The glass is ALWAYS half full rather than half empty.
Mistakes happen – don’t waste time trying to attribute blame. Deal with them and move on.
Never say something behind someone’s back you wouldn’t say to their face.
Learn to like yourself: you don’t HAVE to live with anyone else, but you can never escape from yourself so like the person you are rather than the person you wish you were.
And, finally, borrowed from an ancient Chinese proverb: A journey of a thousand miles begin with a single step.
Tell us five things that most people don’t know about you.
I have a unicornate uterus. In other words, part of my womb is missing and I’m incredibly lucky to have two, lovely, healthy daughters.
I’ve had two Caesarean sections – one emergency and one planned.
I have one short-sighted eye and one long-sighted eye.
I was born in the Midlands, although I’ve lived in Yorkshire since I was nine.
I don’t like cheese. Or coffee.
What are the first five things you’d have on your bucket list.
Become a novelist: I’m currently living number one on my bucket list. I’ve dreamed of becoming a novelist since I was nine years old and the dream came true in 2016 when my first novel, A Falling Friend, co-authored with writing partner Susan Pape was published by Lakewater Press. I gave up my ‘proper’ job soon afterwards, and since then, we’ve published a second book, A Forsaken Friend, and our third A Forgiven Friend will be published in October 2019. We’re already well on the way with a fourth novel. Now if one of them could just make the top five of The Sunday Times bestseller list…
See a bit more of the world: I first visited Australia two years ago when my youngest daughter was on a gap year-and-a-bit and I’d love to go back and see more of a wonderful country. New Zealand, the US – west coast and New England in the fall – and Canada are also on the travel itinerary.
Lose some weight before my daughter’s wedding next year: Do-able, but, who’ll eat the biscuits and cake and drink the dry white wine?
Win Masterchef: First, though, I need to learn to cook something more sophisticated than shepherd’s pie and spaghetti bolognaise.
Learn to swim front crawl: I’m a reasonably competent breaststroke swimmer but have never mastered the front crawl. Properly done it’s a beautiful stroke but, like a lot of swimmers, I’m too splashy.
Thanks so much for joining us Sue, it was lovely discovering more about you – I think I can safely say most of us (well certainly me) before today had not heard of a unicornate uterus, but delighted to know it had no detrimental effects. Your choice of Andy Fairweather Lowe made me smile – being of a not dissimilar vintage at the same time I would have been in Tiffany’s nightclub in Hull (though slightly under-aged!). I love your advice to a younger self, very sensible and honest. Your knit and natter group sounds fabulous, there’s nothing beats a couple of hours at putting the world to rights. Combine that with knitting (and hopefully copious tea and biscuits) – heaven! Here’s hoping you get to achieve some of those things on your bucket list. If you discover the secret of losing weight (apart from move more, eat less) – let me know!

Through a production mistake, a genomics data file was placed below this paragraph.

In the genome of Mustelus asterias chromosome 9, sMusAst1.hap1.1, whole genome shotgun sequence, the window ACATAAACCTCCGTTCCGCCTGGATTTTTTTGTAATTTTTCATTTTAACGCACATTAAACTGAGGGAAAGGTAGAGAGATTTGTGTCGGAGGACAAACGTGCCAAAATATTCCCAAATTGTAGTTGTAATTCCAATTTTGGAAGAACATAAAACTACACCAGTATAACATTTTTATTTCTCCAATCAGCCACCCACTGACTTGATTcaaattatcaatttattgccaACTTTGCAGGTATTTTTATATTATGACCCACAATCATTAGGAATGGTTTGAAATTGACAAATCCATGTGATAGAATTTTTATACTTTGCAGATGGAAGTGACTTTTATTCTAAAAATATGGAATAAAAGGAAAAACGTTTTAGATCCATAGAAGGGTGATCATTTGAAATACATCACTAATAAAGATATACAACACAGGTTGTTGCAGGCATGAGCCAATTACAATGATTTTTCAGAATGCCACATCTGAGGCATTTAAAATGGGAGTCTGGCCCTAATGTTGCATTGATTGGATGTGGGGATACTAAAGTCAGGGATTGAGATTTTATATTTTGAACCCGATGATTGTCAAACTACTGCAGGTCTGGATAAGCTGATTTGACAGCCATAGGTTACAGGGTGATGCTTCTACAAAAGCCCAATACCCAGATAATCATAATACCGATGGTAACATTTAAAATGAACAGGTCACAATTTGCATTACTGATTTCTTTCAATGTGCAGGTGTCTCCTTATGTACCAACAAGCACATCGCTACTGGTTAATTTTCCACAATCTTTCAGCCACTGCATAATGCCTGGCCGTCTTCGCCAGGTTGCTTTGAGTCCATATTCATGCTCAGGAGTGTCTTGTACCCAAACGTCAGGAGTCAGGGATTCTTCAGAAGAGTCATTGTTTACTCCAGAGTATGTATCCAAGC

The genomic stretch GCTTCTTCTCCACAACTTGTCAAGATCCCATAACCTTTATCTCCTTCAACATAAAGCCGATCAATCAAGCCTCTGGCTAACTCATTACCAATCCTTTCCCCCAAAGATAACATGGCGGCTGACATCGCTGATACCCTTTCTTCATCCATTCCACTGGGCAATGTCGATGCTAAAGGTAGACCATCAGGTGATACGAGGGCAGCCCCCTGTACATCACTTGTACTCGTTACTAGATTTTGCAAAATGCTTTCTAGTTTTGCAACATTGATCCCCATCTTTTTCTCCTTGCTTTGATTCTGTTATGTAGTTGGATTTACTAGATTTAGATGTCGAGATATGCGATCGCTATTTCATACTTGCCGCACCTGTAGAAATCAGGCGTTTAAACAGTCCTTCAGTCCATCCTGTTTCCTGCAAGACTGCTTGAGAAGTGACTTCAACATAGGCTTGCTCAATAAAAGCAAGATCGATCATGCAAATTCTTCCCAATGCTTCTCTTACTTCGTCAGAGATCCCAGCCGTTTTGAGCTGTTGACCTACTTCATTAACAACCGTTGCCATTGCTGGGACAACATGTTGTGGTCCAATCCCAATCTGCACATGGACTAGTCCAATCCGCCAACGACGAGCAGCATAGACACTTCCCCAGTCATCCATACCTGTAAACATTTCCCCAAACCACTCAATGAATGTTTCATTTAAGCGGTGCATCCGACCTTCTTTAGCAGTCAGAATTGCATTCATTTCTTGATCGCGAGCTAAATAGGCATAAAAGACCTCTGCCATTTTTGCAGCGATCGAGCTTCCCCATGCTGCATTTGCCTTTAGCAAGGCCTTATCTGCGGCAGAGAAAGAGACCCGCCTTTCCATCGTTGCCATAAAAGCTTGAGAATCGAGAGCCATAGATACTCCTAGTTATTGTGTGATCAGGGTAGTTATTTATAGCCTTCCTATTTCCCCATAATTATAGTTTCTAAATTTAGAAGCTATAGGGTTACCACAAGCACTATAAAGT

There are two sides to every friendship.
After spending her twenties sailing the globe, making love on fine white sand, and thinking only of today, Teri Meyer returns to Yorkshire – and back into the life of childhood friend Lee. Plus, there’s the new job, new man – or three – and the guaranteed lump sum of a bursary for her academic research piece on the way. Life is first-rate.
What could possibly go wrong?
Going out on a limb to get best friend Teri a job at the same university seemed like a great idea. But it doesn’t take long for Lee Harper to notice a pattern. Teri seems to attract trouble, or maybe she creates it, and Lee can see exactly where things are spiralling – downwards. But Teri’s not the sort to heed a warning, so Lee has no choice but to stand by and watch.
And besides, she has her own life to straighten out.
No-one said friendship was easy.
Things can’t get much worse for Teri Meyer. If losing her job at the university and the regular allowance from her dad’s factory isn’t bad enough, now her ex-best friend has gone and stolen her ex-husband! Well, to hell with them all. A few weeks in the countryside at her brother’s smallholding should do the trick – and the gorgeous and god-like neighbour might help.
But then there’s Declan, not to mention Duck’s Arse back in Yorkshire…
It’s not as if Lee Harper set out to fall in love with her best friend’s ex-husband. But, for once, her love life is looking up – except for all the elephants in the room, not to mention Mammy’s opinion on her dating a twice-divorced man. Perhaps things aren’t as rosy as she first thought. And now with one family crisis after another, Lee’s juggling more roles – and emotions – than she ever imagined.
Maybe sharing her life with a man wasn’t such a grand idea.
Click on image for more details and non-affiliated buying link
You can follow Sue via
Both Sue and Susan also write about books over at Book lovers’ booklist